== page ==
Under the July 2013 proposed rule, the FDA would recognize accreditation bodies to accredit certification bodies, except for limited circumstances in which the agency may directly accredit CBs. Among other things, the proposal includes eligibility requirements for ABs to qualify for recognition and requirements that ABs participating in the FDA program must meet as well as eligibility requirements for CBs to qualify for accreditation and requirements that CBs choosing to participate in the FDA program must meet.
The comment period on the July 2013 proposed rule closed on Jan. 27, 2014, and the FDA is currently working on the final rule. The agency indicates that because that rule has not yet been finalized, the new user fee proposed rule is based on the accreditation of third-party auditors proposed rule. When the user fee proposal is finalized, it will be aligned with the accreditation of third-party auditors final rule. The user fee proposal includes provisions on parties subject to a user fee, computation of the user fee, FDA notification to the public of annual fee rates, collection of the user fee, and consequences derived from the failure to pay a user fee.
The FDA has also issued a draft guidance document for industry and FDA staff on third-party auditor/certification body qualifications for accreditation to conduct food safety audits and issue food and/or facility certifications. In developing the draft guidance, the FDA considered several voluntary consensus standards for their relevance to the qualifications of third-party auditors/certification bodies that would certify foreign food facilities and/or their foods for conformance with the requirements of the FD&C Act. The agency also sought to identify the standards most commonly used by stakeholders (e.g., other governments, public and private accreditation bodies, the food industry and the international standards community) in qualifying third-party auditors/certification bodies for conducting food safety audits. Comments on this draft guidance document may also be submitted by Oct. 7.


It is clear that many critics of Amazon & of Macy's same-day delivery do not understand supply chain management, especially the New Supply Chain for Immediacy.


It is interesting how few retailers have tried to adopt Amazon's e-commerce approach. It may reflect how few CEOs understand supply chain management and how the New Supply Chain drives Immediacy.

Amazon Waves Goodbye To Walmart On Its Way To The Top

There you have it.  Amazon Inc. is now the highest valued company in retail on the face of the earth.
The company reported June quarter revenues of $0.19 over share in profits versus expectations of $19.34 in revenues and a loss per share of $0.14/share.  (please note I am long AMZN shares and options)
At $570 per share which is where Amazon shares are trading as I write this quick post out, AMZM is now valued at approximately $270 billion plus versus Walmart which closed with a market capitalization of $233 billion.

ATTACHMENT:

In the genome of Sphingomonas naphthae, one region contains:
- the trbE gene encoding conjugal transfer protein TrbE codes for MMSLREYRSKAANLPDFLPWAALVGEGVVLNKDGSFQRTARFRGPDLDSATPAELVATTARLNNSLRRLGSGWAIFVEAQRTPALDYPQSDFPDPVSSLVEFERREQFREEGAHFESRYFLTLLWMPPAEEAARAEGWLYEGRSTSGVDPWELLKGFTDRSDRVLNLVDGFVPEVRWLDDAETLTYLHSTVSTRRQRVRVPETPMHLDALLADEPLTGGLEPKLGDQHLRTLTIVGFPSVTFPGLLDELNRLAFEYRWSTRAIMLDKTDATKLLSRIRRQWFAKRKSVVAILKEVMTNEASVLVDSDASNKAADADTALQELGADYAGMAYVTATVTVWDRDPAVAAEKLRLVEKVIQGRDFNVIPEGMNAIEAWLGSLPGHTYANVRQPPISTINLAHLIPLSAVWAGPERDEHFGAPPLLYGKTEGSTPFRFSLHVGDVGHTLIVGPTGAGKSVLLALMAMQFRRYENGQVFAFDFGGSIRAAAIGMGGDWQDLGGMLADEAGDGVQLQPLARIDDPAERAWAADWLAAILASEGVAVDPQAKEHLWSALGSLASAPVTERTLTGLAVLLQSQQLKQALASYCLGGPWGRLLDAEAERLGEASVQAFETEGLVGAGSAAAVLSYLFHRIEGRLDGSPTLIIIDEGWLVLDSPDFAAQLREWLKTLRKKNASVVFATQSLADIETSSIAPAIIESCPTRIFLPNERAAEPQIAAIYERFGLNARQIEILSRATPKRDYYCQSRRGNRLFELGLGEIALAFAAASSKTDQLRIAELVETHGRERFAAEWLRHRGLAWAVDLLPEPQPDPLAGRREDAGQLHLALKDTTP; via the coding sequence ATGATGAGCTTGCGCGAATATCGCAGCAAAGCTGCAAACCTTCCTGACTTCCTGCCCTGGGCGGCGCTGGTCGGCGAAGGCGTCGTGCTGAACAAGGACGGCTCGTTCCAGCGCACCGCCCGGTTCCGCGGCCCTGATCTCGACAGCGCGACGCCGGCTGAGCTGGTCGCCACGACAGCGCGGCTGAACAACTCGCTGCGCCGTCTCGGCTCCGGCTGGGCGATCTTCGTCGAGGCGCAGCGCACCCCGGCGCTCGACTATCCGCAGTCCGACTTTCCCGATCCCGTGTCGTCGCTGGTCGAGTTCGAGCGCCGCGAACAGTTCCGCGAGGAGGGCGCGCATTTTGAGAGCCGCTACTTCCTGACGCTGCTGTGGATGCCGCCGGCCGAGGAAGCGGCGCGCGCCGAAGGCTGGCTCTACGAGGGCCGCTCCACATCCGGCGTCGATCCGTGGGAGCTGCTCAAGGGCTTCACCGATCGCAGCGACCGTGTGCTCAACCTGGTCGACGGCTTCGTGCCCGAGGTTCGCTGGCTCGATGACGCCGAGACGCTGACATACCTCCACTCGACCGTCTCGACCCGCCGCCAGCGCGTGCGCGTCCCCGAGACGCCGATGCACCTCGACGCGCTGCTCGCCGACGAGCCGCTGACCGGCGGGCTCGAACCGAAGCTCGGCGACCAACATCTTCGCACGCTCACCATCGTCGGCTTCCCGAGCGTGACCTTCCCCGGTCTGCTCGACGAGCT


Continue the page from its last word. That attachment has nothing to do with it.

I question whether Deliv, EasyPost, and Wharton prof understand supply chain management, especially the New Supply Chain for Immediacy.  They seem to have narrow views.

Macy's to expand same-day delivery to new U.S. markets, challenging Amazon

CHICAGO/SAN FRANCISCO Macy's Inc (M.N) is expanding same-day delivery to several new U.S. markets this summer, one of the most aggressive pushes by a brick-and-mortar retailer in an area dominated by e-commerce giant Amazon (AMZN.O), according to a Macy's official.    Macy's, the nation's largest department store chain, already offers same-day delivery services in eight markets. By partnering with Deliv, an Uber-like startup that uses a fleet of contract drivers to pick up online orders from stores and malls, the retailer has found a cost-effective way to expand, said the Macy's official, who spoke on condition of anonymity. 
    The official said that the initial plan is to offer the service in several more markets but there nay be additions later this year, and that could take it ahead of Amazon – which currently offers same-day delivery in 14 markets. Currently, Macy's is offering the service in Houston, San Francisco, San Jose, Seattle, Washington D.C., Chicago, Los Angeles and New Jersey. It couldn't be immediately ascertained which ones were being added.
    The department store company's efforts come as the "last mile" - the final portion of a package's journey that takes it from a retailer's warehouse or store to the customer's front door - becomes the next battleground for retailers trying to increase online sales. Macy's has one possible advantage over Amazon in that it has 886 stores as of May 2 in the U.S. from which to source products for delivery – meaning the packages often have less distance to travel - against 50 fulfilment centers and smaller distribution facilities run by Amazon.
    But fast shipping is costly and most retailers who offer it currently lose money on the service, warn logistics experts. For example, analysts estimate that Amazon loses $1 billion to $2 billion a year on its U.S. Prime service, which promises delivery within anything from one hour to two days. Amazon's net shipping cost rose to $4.2 billion in 2014, up from $3.5 billion a year earlier.
Macy's spokesman Jim Sluzewski confirmed the retailer's plans to expand the service this year but declined to give further details.